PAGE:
The Commons standards watchdog has been asked to examine claims that three former News International executives lied to MPs examining the phone-hacking scandal.
Ex-News of the World editor Colin Myler, the paper's former legal manager Tom Crone and one-time News International executive chairman Les Hinton were accused of misleading the Culture, Media and Sport Select Committee during its investigation of the events.
The men have denied the allegations but the committee's chairman John Whittingdale said they were "very serious matters" which should be investigated by the Standards and Privileges Committee of MPs.
The Commons agreed without a vote to refer the phone-hacking report's conclusions to the Standards and Privileges Committee, which has the power to recommend sanctions against the trio and News International.
Although there is the possibility of the three men being summoned to the Commons for a public dressing-down, Labour MP Chris Bryant said the Standards and Privileges Committee should also consider fines or imprisonment as possible penalties.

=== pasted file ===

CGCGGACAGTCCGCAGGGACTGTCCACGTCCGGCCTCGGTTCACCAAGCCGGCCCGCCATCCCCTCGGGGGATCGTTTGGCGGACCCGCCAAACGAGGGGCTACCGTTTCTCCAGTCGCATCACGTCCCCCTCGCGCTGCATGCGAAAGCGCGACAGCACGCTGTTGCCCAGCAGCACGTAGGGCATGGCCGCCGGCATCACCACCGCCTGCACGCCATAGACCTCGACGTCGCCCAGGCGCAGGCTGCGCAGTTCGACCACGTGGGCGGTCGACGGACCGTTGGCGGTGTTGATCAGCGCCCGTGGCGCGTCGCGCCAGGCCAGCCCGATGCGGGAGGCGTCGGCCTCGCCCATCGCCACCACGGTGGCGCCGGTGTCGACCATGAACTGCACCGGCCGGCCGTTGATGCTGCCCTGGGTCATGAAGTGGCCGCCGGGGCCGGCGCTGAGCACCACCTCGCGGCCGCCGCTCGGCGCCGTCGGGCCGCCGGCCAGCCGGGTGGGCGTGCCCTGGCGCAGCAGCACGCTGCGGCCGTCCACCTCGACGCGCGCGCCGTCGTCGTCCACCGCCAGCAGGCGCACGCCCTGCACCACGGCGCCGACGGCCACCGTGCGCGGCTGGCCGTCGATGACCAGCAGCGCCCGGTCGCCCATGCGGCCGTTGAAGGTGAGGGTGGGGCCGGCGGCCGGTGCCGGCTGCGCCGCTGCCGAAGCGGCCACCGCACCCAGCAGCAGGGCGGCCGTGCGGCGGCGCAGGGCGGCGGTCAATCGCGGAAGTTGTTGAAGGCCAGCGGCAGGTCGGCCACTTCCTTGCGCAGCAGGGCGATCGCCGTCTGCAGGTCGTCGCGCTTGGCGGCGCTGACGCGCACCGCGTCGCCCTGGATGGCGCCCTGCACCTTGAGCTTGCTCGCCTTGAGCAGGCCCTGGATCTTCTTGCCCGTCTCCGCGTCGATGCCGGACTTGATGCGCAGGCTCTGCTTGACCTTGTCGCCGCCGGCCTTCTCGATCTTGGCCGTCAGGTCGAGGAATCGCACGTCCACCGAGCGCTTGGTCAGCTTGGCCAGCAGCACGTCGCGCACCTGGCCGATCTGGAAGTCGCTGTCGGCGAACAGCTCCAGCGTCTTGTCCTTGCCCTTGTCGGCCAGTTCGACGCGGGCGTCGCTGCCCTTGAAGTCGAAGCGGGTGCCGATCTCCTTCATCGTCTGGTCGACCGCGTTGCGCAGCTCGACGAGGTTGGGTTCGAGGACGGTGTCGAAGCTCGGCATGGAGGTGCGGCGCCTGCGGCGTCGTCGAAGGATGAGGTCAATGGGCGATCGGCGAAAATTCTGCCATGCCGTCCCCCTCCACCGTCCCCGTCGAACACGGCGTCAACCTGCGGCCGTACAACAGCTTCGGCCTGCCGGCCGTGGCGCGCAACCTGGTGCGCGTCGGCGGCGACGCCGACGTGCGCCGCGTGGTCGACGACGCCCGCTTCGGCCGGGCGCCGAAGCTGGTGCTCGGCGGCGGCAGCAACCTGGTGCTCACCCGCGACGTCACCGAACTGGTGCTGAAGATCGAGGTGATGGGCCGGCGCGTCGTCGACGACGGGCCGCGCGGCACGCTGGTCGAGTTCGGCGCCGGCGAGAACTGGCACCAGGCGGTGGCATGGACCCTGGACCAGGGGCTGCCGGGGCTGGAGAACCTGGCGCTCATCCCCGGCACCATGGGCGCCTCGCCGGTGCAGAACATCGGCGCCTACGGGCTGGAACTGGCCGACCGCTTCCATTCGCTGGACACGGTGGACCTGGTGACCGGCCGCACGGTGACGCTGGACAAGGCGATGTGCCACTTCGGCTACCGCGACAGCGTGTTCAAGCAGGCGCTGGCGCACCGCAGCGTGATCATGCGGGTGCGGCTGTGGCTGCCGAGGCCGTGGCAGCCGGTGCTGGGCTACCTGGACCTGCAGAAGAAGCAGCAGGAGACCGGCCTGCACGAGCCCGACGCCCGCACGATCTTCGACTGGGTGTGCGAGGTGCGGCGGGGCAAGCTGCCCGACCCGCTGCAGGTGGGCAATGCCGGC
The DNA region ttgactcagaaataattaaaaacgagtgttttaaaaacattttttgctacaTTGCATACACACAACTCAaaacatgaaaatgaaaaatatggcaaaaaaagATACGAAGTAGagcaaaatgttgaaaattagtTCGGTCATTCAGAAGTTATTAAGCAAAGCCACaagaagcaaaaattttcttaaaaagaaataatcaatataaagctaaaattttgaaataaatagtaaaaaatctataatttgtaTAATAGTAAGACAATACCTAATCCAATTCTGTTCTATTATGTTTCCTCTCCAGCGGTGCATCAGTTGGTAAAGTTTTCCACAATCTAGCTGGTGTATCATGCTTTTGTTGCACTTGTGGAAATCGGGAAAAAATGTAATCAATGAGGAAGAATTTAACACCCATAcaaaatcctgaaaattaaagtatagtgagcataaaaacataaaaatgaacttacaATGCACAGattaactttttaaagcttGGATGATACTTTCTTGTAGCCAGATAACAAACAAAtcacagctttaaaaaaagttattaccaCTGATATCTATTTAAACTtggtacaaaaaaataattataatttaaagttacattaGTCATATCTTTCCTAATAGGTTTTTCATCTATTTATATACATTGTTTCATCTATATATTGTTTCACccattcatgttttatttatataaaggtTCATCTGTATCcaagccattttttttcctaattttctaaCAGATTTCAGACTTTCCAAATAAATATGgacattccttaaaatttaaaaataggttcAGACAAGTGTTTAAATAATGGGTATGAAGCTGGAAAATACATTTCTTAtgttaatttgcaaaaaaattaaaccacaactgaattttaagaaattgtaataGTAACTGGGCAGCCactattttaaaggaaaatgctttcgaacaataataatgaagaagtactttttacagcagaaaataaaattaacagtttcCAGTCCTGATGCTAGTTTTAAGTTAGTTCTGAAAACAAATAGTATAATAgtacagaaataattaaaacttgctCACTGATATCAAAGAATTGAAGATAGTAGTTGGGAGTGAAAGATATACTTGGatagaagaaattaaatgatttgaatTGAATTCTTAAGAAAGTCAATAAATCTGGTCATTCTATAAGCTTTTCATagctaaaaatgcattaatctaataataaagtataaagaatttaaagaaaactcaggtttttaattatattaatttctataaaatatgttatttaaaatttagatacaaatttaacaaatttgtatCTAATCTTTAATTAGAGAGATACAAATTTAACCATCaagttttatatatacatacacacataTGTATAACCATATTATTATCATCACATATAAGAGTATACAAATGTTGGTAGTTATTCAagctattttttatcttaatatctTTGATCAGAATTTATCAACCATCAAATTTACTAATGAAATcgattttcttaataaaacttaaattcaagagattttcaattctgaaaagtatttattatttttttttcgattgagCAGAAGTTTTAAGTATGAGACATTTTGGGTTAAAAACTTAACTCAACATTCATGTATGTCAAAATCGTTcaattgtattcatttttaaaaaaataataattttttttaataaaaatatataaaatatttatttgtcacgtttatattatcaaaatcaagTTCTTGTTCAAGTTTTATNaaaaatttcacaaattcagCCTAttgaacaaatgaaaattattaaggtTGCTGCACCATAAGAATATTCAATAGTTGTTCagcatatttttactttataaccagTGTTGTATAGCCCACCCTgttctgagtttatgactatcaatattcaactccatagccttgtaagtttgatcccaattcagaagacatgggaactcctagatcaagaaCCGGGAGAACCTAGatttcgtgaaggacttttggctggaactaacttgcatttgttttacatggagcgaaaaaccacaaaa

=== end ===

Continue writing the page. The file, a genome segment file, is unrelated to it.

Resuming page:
Mr Whittingdale said the committee agreed unanimously that the three misled MPs and revealed "alarm bells began ringing" when it was claimed the hacking scandal was limited to one journalist - News of the World royal editor Clive Goodman, who was jailed in 2007 for conspiring to listen to voicemails.
He said documents handed to his committee showed the so-called "rogue reporter defence" was false.
Mr Whittingdale said: "The evidence we obtained made it very clear that the individual who had given evidence to us in our previous inquiry - where they had once again attempted to assure us that there was no real suggestion or evidence obtained that anybody else at the News of the World was involved in phone hacking other than Clive Goodman - was not true.
"They certainly did have documents which indicated very clearly that that was not the case. It was for that reason that the committee concluded that we have been misled by the three individuals."
He said it would be for the Standards and Privileges Committee to decide what punishment the trio should face, but called for the misleading of a parliamentary committee to "bear profound consequences".